Yes, America has a problem.
And no, red flag laws will not stop the next mass shooting.
Nor is “mental health” the heart of the matter.
I am an American by choice. My pride in being an American today is a function in part of choosing to be a citizen of the freest and greatest nation the world has ever seen, and although I may not have been born or raised in America, I am familiar with our history and our cultural heritage.
As a result I know that not too long ago, in living memory, gun culture so universally permeated American society that it would be totally normal for young boys to bring their .22-caliber rifles or single-barreled shotguns to school with them, keep them in their lockers, and use them on the way home to bag small game—even in California, one of the most anti-Second Amendment states in the nation today.
Yet children didn’t open fire upon one another in the corridors during recess or compile “murder lists” with the names of classmates they wished to kill. So the presence of guns per se is a red herring and tells us nothing. Not to mention the fact that you can kill far more people than either the Dayton or the El Paso murderers combined simply by stealing a truck—in one case, more than 80 innocent people in less than two minutes—without one large-capacity magazine.
But there is a pattern in recent mass casualty events in America. And Tucker Carlson is spot on. It has nothing to do with “white supremacy” or even with race. Yes, the majority of these crimes are committed by young white males. But not all. In fact, 18 percent of all recent mass shootings were committed by African Americans, a percentage that exceeds that demographic’s representative size within the U.S. population. Yet we don’t blame their ethnic identity for the deaths that result. And we shouldn’t.
But there is a pattern.
In every recent case of a mass shooting in America, in addition to frequent interactions with mental health professionals, the killer has had multiple negative interactions with the authorities and with the administrations of the school they were or had been attending. Incredibly, the Parkland shooter had more than 40 run-ins with the local police over the span of just a few years. More than 40. But nothing happened. Incredibly, the Dayton killer, when it was found in high school that he had a list of fellow students he wanted either to kill or rape, was merely suspended for one semester.
So what does this mean? Surely a red flag law seems a reasonable answer? Wrong.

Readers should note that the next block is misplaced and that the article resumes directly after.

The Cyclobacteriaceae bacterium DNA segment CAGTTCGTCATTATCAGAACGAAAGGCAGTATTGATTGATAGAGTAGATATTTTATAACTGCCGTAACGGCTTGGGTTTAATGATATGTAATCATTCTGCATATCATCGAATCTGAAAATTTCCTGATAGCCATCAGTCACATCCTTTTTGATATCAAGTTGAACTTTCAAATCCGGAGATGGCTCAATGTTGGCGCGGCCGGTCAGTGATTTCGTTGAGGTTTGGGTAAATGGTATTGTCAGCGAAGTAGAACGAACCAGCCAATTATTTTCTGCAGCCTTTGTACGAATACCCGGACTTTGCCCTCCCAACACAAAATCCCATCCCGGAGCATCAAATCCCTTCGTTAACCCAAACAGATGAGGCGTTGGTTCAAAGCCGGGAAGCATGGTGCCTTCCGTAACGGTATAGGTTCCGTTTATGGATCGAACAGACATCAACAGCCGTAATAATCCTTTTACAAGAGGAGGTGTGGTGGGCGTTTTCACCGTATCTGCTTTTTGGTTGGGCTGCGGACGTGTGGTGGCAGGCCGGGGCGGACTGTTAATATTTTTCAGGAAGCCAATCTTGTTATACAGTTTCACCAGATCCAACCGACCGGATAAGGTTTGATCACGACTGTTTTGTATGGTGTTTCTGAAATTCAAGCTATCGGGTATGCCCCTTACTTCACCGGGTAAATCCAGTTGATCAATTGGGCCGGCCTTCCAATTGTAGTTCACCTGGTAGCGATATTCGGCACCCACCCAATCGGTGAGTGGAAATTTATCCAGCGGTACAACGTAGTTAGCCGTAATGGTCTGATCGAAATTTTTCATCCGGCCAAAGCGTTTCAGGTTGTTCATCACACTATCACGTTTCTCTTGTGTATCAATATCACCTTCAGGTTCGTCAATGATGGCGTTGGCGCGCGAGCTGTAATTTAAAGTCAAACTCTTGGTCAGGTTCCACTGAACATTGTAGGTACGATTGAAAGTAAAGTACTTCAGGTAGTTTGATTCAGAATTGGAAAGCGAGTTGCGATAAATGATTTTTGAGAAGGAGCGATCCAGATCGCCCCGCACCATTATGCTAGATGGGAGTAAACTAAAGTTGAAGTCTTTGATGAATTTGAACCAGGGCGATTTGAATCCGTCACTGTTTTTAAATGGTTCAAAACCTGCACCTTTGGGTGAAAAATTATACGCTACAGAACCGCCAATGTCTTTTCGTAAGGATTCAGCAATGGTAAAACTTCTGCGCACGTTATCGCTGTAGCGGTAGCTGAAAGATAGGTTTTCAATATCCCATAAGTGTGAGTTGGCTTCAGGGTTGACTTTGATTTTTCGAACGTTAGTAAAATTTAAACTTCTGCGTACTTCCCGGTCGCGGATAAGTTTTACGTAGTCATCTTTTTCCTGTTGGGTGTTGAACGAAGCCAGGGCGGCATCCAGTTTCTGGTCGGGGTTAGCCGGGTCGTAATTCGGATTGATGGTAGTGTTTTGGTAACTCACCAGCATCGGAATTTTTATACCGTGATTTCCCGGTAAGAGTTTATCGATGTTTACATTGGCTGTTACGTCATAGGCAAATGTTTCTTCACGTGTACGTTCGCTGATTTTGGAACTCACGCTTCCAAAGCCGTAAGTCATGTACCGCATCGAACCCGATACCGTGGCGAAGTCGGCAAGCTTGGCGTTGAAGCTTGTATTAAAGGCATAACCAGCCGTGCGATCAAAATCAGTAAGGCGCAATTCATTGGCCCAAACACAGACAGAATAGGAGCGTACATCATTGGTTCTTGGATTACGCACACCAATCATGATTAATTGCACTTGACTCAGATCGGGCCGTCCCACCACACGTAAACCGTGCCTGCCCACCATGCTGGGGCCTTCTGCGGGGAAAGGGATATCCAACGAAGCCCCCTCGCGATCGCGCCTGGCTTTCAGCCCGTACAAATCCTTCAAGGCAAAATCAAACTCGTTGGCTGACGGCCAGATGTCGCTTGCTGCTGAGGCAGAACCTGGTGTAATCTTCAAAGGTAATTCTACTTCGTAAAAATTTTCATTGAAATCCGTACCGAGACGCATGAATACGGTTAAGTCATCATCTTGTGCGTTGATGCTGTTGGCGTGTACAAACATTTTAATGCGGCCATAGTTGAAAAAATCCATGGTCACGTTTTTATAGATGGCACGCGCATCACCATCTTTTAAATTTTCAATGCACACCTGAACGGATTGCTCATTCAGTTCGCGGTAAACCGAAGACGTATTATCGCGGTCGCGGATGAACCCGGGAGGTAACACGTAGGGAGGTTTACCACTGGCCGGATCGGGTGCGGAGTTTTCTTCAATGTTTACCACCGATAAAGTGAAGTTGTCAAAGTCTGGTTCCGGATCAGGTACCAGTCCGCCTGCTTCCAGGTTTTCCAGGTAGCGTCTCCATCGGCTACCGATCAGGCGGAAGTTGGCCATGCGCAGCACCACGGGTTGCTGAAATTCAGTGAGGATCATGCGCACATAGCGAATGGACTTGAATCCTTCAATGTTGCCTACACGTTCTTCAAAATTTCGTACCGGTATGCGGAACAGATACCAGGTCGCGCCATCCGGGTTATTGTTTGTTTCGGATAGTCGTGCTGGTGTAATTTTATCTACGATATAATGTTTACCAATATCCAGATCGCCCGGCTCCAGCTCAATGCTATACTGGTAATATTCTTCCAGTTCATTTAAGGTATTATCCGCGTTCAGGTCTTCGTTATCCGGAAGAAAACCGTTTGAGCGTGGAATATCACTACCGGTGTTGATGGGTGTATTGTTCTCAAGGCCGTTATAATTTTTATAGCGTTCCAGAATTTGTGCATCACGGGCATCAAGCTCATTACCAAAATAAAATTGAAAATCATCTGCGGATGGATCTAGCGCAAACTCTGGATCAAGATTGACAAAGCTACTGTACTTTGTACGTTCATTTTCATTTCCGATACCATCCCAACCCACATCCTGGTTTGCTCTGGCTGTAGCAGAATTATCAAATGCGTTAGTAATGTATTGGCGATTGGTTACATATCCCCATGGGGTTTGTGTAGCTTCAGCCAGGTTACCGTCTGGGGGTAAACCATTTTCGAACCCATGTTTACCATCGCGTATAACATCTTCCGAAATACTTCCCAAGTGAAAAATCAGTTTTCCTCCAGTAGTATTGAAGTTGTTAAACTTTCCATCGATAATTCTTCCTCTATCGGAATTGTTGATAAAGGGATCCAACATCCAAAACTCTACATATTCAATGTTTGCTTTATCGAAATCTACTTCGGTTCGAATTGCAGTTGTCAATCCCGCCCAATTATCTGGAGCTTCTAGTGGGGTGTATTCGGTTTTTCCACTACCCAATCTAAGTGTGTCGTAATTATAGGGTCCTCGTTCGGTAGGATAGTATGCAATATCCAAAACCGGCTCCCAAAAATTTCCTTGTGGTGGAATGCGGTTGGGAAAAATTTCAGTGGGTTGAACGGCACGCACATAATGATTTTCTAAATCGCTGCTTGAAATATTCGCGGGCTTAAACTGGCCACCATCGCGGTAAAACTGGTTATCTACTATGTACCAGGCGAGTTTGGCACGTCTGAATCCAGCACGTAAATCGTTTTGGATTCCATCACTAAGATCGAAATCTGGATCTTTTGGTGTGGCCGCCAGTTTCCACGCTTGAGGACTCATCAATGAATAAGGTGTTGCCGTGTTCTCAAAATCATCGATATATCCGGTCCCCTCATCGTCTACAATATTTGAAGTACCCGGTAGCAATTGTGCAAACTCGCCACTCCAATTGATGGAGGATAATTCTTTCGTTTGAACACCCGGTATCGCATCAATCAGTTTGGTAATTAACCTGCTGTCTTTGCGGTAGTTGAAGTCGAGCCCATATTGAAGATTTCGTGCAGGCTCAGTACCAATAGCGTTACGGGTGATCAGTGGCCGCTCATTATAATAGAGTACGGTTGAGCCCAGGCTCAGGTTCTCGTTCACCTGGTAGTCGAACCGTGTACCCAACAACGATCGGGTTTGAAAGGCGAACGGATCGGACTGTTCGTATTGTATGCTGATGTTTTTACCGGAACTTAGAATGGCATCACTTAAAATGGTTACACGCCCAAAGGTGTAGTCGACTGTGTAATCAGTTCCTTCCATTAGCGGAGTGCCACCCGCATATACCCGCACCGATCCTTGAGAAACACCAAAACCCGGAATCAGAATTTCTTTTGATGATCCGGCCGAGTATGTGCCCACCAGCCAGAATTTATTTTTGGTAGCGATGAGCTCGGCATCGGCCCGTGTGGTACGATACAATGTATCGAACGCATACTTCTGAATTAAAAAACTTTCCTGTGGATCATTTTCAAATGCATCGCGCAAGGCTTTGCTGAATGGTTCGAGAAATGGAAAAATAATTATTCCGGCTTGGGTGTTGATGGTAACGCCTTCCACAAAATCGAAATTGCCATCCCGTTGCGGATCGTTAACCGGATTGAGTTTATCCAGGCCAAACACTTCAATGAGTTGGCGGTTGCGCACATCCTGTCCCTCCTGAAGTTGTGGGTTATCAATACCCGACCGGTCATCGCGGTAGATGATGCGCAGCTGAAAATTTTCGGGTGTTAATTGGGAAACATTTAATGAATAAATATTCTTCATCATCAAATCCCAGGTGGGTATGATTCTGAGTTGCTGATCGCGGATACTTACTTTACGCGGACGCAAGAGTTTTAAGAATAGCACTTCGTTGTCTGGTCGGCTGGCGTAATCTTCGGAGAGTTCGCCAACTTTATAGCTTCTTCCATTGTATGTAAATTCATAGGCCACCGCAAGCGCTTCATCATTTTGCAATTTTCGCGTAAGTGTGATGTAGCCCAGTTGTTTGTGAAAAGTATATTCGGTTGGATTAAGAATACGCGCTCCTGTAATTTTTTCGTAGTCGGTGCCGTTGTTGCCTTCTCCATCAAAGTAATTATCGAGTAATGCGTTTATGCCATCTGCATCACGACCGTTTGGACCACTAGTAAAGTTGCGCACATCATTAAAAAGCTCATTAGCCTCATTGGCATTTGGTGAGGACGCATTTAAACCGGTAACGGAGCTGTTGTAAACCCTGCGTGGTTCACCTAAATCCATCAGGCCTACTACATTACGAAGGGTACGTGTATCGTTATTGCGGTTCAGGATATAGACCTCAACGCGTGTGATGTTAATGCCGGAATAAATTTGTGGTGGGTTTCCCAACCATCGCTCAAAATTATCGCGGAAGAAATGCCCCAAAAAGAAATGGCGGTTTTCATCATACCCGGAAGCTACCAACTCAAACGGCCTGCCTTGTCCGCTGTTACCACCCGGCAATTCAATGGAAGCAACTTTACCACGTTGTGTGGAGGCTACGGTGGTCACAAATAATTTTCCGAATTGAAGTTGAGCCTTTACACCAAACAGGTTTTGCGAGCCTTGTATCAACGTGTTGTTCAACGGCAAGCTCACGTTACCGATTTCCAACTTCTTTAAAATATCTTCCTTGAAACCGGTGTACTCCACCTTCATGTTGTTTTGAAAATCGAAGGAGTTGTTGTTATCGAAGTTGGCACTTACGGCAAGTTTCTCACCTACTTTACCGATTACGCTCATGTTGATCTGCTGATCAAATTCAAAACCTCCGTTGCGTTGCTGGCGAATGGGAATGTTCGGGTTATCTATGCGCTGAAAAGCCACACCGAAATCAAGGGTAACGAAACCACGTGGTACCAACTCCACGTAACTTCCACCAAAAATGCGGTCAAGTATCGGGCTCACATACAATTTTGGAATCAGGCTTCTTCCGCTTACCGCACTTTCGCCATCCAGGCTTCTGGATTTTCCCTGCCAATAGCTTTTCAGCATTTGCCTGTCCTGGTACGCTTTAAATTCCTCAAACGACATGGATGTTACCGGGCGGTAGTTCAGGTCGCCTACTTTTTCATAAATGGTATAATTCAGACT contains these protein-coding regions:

The idea that private individuals who work with you or live next to you, or social media companies monitoring your posts and your communications should be able to initiate government action against you, to include law enforcement taking away your ability to exercise your Second Amendment rights and curtail your capacity effectively to protect yourself, is utterly Orwellian. It is reminiscent of the culture behind the wrong side of the Iron Curtain when children were encouraged to betray their family members to the authorities should they say something wrong.
Remember, we are living in an age when Google calls Jewish Americans “Nazis” in their internal emails before censoring them, an age where Democrat politicians are comfortable publically intimidating presidential donors and doxxing both them and their employers just because they disagree with their politics.
The idea that any red flag law, however well meaning, will not be abused in an era when the Left cries “Stab the motherf—er in the heart!” outside the home of the convalescing Republican leader of the U.S. Senate, or uses mob tactics outside the home of a leading conservative celebrity so as to intimidate his stranded wife, is not only foolish, it is dangerous.
No, the president must say “No” to any “red flag” law proposals.
But there is something he can do right now to prevent the next shooting in America.
Every such incident has involved massive failures by local authorities and the police. We need these officials, school boards, mayors, commissioners, and sheriffs to start protecting us all and the only way to do that is to make them feel the heat. President Trump should have his team draft a simple one-page bill today that would change everything. After Parkland, after Gilroy, after Dayton, after El Paso, we need a law that will make all local municipalities, school authorities, and police authorities criminally and financially liable for the deaths that they could have prevented if they had taken action when the multiple indications of an unstable and dangerous young man were ignored.
In this way the president would send a very clear message: I will not infringe on anyone’s right to defend themselves, I will not give the power to rob citizens of their Second Amendment rights to unseen and unaccountable forces, but I will not permit those who are responsible for preventing the next massacre from betraying that sacred trust.
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